The Mercedes-Benz Classic Center in Irvine, California (USA). The first and only manufacturer-backed classic center of its kind, offers a full compliment of services including retail sales, restoration, and genuine spare parts sales for Mercedes-Benz models aged twenty years and older. This marks another chapter in the pioneering history of Mercedes-Benz which includes the invention of the world’s first automobile 124 years ago.

“Imagine the chance to step back in time and purchase the Mercedes-Benz of your dreams right off the showroom floor, and that is the magic of the Mercedes-Benz Classic Center,” said Mike Kunz, manager, Classic Center. “For those who longed for these cars when they were younger, or for customers who are new to the brand and value the nostalgia and timeless style that comes with a vintage Mercedes, the Classic Center at Irvine provides a unique opportunity unmatched by any other marque in the world to relive automotive history.”

Vehicles are offered at a wide range of prices beginning at approximately $25,000 and reaching upwards into the millions.

The Classic Center operates a full service department. Any technician employed at the Mercedes-Benz Classic Center is qualified to work on all Mercedes-Benz vehicles classified by the company as “classic” – currently up to and including the 126 series (300-560 models) sold from 1981-1991.

Ownership of a classic Mercedes-Benz is by no means required to enjoy a visit to the Classic Center. The Center offers something for all enthusiasts from those who enjoy admiring expertly restored classic Mercedes-Benz cars to those shopping in the boutique for a full line of automotive and lifestyle accessories.

Unique Factory Support
Through its close partnership with the original Classic Center in Fellbach, Germany, the Classic Center in Irvine maintains a direct link to the factory and unequalled access to the parts, tools, service manuals and production records needed to work on these great automobiles, especially in the case of vehicles long out of production such as the spectacular 540K of the 1930s.

Owners who enjoy maintaining and repairing their classic Mercedes-Benz cars can find a wide selection of parts available through the Classic Center. What is not in stock can be ordered. The Classic Center has access to 42,000 different parts for every regular production Mercedes-Benz from 1945 through the 126 series models.

“Nobody understands how to care for these cars better than the company that made them and has the vast resources and expertise to do so,” notes Kunz.

“Should an original part not be available, the Classic Center can turn to the Mercedes-Benz Prototype Department and the Research and Development Department for assistance in remanufacturing parts. As one example, the Prototype Department was called upon to reproduce the hood for the 1956-1963 190 SL, because it required a specific technique that is no longer in place.”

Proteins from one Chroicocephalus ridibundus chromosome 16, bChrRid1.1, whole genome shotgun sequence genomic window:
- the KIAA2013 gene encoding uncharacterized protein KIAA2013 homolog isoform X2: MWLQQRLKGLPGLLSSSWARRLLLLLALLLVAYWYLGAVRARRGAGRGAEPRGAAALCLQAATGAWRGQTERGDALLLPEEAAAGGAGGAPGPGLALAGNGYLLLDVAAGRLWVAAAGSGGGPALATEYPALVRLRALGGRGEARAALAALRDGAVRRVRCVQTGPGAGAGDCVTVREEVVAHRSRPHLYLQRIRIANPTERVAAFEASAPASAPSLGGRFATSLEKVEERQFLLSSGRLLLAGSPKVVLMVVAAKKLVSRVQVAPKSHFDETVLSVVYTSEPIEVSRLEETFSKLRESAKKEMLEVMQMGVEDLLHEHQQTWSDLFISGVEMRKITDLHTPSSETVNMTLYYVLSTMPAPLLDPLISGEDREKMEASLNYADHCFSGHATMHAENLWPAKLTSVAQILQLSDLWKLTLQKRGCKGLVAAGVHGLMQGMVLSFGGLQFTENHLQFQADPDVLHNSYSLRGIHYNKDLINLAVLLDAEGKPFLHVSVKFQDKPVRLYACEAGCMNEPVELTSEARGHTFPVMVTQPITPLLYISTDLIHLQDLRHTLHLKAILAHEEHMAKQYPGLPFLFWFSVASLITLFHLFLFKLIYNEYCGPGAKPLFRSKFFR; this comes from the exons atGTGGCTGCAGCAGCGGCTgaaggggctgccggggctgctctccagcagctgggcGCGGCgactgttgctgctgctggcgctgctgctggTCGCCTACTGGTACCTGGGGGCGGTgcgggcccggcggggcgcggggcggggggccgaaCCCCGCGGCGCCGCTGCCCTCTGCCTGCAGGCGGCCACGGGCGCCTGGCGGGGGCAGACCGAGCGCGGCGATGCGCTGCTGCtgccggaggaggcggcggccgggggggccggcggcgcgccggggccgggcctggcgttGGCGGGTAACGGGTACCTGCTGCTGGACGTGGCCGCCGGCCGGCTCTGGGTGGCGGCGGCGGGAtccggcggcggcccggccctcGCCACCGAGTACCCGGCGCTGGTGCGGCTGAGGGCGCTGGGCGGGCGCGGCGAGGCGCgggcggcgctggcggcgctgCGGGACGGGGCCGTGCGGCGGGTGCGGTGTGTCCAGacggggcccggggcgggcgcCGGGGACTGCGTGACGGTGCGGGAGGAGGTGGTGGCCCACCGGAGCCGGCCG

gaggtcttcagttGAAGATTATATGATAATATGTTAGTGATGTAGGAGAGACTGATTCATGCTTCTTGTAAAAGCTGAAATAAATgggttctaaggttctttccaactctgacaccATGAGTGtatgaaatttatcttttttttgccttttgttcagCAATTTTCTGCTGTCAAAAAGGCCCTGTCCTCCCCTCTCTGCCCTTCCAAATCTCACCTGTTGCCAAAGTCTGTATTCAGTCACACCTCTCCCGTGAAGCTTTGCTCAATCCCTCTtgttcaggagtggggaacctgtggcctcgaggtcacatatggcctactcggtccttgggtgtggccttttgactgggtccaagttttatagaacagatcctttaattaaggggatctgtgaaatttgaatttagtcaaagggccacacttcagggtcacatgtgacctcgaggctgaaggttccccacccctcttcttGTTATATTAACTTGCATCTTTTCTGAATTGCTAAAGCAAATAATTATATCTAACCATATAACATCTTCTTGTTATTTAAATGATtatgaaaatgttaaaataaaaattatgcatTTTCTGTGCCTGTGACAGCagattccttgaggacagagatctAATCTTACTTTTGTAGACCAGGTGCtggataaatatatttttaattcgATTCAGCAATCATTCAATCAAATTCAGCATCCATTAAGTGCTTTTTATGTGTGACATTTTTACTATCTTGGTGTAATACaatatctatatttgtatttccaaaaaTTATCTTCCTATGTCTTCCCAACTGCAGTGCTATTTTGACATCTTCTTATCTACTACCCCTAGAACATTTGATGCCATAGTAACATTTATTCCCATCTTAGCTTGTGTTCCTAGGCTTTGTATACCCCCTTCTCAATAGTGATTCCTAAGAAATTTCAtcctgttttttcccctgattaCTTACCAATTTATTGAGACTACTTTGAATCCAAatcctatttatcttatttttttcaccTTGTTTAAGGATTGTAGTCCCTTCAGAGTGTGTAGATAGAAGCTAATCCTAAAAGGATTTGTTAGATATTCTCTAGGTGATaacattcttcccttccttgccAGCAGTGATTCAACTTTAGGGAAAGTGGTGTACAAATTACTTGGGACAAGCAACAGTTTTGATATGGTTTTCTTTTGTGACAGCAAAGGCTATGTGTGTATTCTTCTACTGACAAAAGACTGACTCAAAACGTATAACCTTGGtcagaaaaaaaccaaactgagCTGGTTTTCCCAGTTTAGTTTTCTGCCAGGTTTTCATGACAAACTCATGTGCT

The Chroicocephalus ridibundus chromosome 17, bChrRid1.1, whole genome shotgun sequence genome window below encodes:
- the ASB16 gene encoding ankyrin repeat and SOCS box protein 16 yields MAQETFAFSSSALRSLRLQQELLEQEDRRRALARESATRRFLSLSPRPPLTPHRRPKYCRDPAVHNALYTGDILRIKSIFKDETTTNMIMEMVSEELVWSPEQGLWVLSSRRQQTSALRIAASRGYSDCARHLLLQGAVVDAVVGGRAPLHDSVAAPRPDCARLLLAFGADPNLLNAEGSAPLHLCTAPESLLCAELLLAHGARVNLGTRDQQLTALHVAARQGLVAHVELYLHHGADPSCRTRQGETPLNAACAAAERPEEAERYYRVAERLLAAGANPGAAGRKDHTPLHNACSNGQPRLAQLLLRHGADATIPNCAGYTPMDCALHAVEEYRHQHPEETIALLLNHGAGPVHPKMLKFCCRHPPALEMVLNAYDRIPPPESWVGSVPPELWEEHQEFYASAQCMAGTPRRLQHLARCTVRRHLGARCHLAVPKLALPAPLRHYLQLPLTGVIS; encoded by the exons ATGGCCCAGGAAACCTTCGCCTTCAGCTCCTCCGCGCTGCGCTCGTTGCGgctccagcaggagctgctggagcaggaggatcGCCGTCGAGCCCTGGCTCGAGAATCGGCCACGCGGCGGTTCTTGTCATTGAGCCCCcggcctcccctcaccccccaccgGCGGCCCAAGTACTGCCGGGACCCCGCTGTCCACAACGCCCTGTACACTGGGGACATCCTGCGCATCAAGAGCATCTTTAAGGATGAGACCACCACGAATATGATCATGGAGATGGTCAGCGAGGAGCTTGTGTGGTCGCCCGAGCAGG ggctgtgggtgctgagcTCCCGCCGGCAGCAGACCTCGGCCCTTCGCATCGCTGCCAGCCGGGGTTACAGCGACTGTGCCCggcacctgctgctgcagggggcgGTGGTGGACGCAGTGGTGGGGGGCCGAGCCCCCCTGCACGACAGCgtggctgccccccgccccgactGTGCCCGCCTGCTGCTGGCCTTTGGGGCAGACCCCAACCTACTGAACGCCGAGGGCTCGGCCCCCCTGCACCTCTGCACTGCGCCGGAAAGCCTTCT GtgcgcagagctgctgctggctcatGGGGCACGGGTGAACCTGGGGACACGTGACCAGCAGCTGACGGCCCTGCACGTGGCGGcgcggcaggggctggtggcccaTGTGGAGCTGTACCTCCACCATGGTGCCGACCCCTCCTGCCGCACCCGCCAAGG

Irvine in southern California is the ideal location for the Mercedes-Benz Classic Center as it is the heart of car culture in America and has always been one of the most popular and best markets for Mercedes-Benz worldwide.

The region is home to a sizeable population of classic Mercedes-Benz lines, including the iconic 300 SL “Gullwing” coupe and 300 SL roadster models built 1954-1963; the 190 SL roadster built 1955-1963; the “113” series SL roadsters (230/250/280 SL) built 1963-1971; the 220/250/280 series sedans, coupes and convertibles built 1959-1971, and such rare models as the legendary 300 SEL 6.3 and 600 of the 1960s and the 6.9 of the late-1970s.

The 1959-1971 111-series coupes and cabriolets, in particular, have been among the fastest appreciating classic Mercedes from that time. With their elegance, grace and timeless style, these Mercedes-Benz models perfectly fit the California lifestyle. A restored 1970-1971 280 SE 3.5 Cabriolet, for example, can today exceed the $150,000 mark. Five years ago, this model was selling for roughly half that amount. The coupe versions, both six-cylinder and V8-powered, are more numerous and also highly desirable.

SoCal’s Favorite Cars: The Classic SLs
In 1963, Mercedes-Benz introduced the six-cylinder 113-series SL roadsters to replace both the limited-production 300 SL roadster and the four-cylinder 190 SL roadster. Starting with the 230 SL of 1963 and culminating with the 280 SL offered through 1971, these were known as the “pagoda” SLs because of the slightly concave shape of their detachable hardtops. Nearly 49,000 were built, and many are still driven with great pride and enjoyment in southern California.

One of southern California’s most popular high-end cars from the 1970s and 1980s remains a common site in the region: the V8-powered 107 series SL, starting with the 350/450 SL in 1972 and culminating with the 560 SL in 1989. More than 237,000 cars were built, with more than two thirds coming to the U.S. – and a large number of those selling in California.

Source: Daimler AG